Finca Villacreces Ribera del Duero 2011
Tempranillo from Ribera del Duero, Spain
From 35 year old vines. Organic farming practices used.H and harvested, double selection, destemmed whole berry fermentation in tank with pigeage.
Blend: 86% Tempranillo, 10% Cabernet Sauvignon and 4% Merlot.
Decanter - "This wine could also be in my 12 greatest Riberas. Delicious, complex, finely sewn, open. Top quality, and at a bargain price."
Vinous / Antonio Galloni - "Opaque purple. Exotic aromas of black and blue fruit preserves, cherry-vanilla, licorice and peppery spices. Plush and open-knit, offering deeply concentrated dark fruit flavors and hints of candied flowers and spicecake. Supple tannins build with air and add shape to a very long, supple finish that leaves cassis and mocha notes behind. This suave wine has the depth to age but drinks very easily now; it was aged for 14 months in new French oak barriques."
James Suckling - "Mushroom, dried fruits and walnuts on the nose. Full body, soft and silky tannins and a chewy finish. Needs time to soften but already delicious. Drink now."
The Wine Advocate - "This bottling seems to follow a constant blend: 86% Tempranillo, 10% Cabernet and 4% Merlot, with an aging of 14 months in French oak barrels, 60% of them new. It somehow feels oakier than the 2012 despite having been in bottle for longer, with a lactic note that gives it a forest fruits yogurt feeling, combined with sweet spices and a touch of smoke. The palate shows some chunky tannins and a slightly warm finish. A ripe and heady Villacreces. "
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Finca Villacreces Winery
One of the most sought-after pieces of land in Ribera del Duero, the estate of Villacreces sits next to Vega Sicilia, perhaps (historically) the most famous property in the region. There is written evidence that the first vines were planted on the estate in the 13th Century. During the 14th Century, it was run by Saint Pedro de Villacreces and, later on, with its perfect conditions for prayer and retreat, it became a monastery. In the 20th Century, the property belonged to a wealthy aristocratic family from Valladolid, who used to spend their holidays and weekends there. In the early 1970s, 100 acres of vineyard were planted, which has now been increased to 150. Including a 200-year-old forest, the estate comprises a total of 285 acres.
In 2003, the Anton family - owners of a Rioja bodega and one of Spain’s most famous Michelin starred restaurants in the Basque country – purchased the estate and invested in revitalizing both the estate and the vineyards. The property is situated at 2,300 feet above sea level on poor soils comprised of lime, gravel, sand and quartz which naturally keep yields low (the estate averages 1.6 tons per acre). The proximity to the Duero river helps protect the vines from and reduce the effects of the frosts that are common in the Ribera del Duero. View all Finca Villacreces Wines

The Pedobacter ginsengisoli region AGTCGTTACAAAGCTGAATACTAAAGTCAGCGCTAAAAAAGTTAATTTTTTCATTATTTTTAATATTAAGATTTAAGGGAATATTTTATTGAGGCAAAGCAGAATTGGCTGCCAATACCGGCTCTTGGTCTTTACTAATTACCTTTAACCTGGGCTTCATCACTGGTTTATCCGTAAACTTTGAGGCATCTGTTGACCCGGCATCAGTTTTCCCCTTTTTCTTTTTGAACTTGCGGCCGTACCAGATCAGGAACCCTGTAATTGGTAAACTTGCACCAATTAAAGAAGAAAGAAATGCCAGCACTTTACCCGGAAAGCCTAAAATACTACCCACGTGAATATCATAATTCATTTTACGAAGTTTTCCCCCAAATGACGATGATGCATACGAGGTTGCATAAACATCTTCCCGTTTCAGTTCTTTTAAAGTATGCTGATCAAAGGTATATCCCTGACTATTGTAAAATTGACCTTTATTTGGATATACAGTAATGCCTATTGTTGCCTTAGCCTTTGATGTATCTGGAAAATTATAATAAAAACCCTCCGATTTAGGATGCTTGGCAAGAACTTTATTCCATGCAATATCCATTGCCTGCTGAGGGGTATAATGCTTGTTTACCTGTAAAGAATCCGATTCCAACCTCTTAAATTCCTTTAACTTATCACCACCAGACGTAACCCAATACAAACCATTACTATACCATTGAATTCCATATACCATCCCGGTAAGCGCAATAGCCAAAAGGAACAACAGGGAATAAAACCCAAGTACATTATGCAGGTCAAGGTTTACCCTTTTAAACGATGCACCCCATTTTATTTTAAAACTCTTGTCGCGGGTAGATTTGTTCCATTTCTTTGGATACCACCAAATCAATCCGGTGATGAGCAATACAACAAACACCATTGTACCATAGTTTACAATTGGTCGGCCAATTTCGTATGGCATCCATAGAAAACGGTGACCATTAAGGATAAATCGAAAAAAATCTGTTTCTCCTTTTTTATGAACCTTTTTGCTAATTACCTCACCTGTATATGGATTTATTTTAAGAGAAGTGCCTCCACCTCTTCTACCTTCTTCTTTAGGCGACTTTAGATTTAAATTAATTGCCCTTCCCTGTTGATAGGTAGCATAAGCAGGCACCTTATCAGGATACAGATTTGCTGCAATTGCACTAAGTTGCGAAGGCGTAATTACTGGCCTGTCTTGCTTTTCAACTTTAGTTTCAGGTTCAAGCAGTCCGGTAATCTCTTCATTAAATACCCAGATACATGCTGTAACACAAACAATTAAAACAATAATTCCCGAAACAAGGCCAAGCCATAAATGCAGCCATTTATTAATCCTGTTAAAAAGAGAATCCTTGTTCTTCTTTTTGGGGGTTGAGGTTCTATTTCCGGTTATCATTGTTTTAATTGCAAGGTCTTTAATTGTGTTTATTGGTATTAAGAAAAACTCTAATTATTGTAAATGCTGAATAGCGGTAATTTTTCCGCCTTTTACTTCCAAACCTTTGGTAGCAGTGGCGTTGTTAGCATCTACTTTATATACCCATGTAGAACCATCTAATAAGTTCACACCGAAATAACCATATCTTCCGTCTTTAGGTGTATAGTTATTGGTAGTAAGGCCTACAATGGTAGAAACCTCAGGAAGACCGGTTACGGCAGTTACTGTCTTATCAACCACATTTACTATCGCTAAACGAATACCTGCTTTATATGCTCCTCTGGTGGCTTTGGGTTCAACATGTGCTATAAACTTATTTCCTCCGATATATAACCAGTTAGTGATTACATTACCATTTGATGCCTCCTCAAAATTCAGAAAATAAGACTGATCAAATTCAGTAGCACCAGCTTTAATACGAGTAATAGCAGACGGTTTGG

About Ribera del DueroView a map of Ribera del Duero wineries (rib-EHR-ah del dwehr-oh)
Notable FactsRibera’s main grape variety, Tempranillo, locally known as Tinto Fino, is perfectly suited to the extreme climate of the region, where it must survive scorching summers and frigid winters. Low yields resulting from conscientious tending to old vines planted in Ribera's diverse soils types, give Ribera wines a distinctive depth and complexity not found in other Tempranillos. Rich and full-bodied, Ribera del Duero wines pair well with roast meats and aged cheeses.
The most popular red varieties of Spain include Tempranillo and Garnacha (Grenache). Whites don't garner quite as much recognition, but there are some regional varieties not to be missed, like Albarino and Verdejo. The popular red regions of Spain include Rioja, known for its outstanding wines of the Tempranillo grape; Ribera del Duero, producing high quality reds from Tempranillo and Garnacha; Galacia, with the sub-region of Rias Baixas, home to the deliciously crisp and floral Albarino grape; and Priorat, a region increasing in popularity with its high-quality cult reds. Other regions of note are Rueda, growing the Verdejo grape, La Mancha, a wide desert region, covered in the most planted white variety in the world, Airen, and Jumilla, making wines based on Monastrell (Mourvedre).
Spain's wine laws are based on the Denominacion de Origen (DO) classification system, devised in the 1930's. A four tiered system, the most basic level is Vina de Mesa (table wine) followed by Vino de la Tierra (country wine), DO and at the top DOC. Currently, only Rioja and Priorat have DOC status, while over 65 DO's scatter the country.
Most DO regions are classified and regulated by how long they age the wines. On a red wine label, one may find the terms Crianza, Reserva or Gran Reserva, denoting the wine's barrel and bottle time. Crianza is usually two years between barrel and bottle (the time in each depends on the DO and/or the winemaker), Reserva up to 4 years and Gran Reserva 5 – 6 years. Classifications of each region and wine are controlled by the region's Consejo Regulador.
Customer ReviewsSign In to Add Your Review4.54.3 out of 5 stars